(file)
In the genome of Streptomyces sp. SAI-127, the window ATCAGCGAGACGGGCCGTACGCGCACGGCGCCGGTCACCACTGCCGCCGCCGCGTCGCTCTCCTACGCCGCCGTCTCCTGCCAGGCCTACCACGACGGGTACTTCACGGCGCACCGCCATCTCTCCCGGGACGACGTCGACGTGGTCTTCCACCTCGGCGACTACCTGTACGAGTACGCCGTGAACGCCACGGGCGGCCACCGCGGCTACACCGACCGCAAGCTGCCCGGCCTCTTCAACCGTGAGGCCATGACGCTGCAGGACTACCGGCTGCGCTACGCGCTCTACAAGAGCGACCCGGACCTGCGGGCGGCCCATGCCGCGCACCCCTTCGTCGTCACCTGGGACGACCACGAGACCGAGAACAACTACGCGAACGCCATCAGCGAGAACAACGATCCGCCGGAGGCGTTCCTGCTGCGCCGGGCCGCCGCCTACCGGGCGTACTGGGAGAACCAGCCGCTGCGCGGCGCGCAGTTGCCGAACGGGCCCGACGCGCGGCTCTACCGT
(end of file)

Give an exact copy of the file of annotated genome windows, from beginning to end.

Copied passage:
In the genome of Streptomyces sp. SAI-127, the window ATCAGCGAGACGGGCCGTACGCGCACGGCGCCGGTCACCACTGCCGCCGCCGCGTCGCTCTCCTACGCCGCCGTCTCCTGCCAGGCCTACCACGACGGGTACTTCACGGCGCACCGCCATCTCTCCCGGGACGACGTCGACGTGGTCTTCCACCTCGGCGACTACCTGTACGAGTACGCCGTGAACGCCACGGGCGGCCACCGCGGCTACACCGACCGCAAGCTGCCCGGCCTCTTCAACCGTGAGGCCATGACGCTGCAGGACTACCGGCTGCGCTACGCGCTCTACAAGAGCGACCCGGACCTGCGGGCGGCCCATGCCGCGCACCCCTTCGTCGTCACCTGGGACGACCACGAGACCGAGAACAACTACGCGAACGCCATCAGCGAGAACAACGATCCGCCGGAGGCGTTCCTGCTGCGCCGGGCCGCCGCCTACCGGGCGTACTGGGAGAACCAGCCGCTGCGCGGCGCGCAGTTGCCGAACGGGCCCGACGCGCGGCTCTACCGT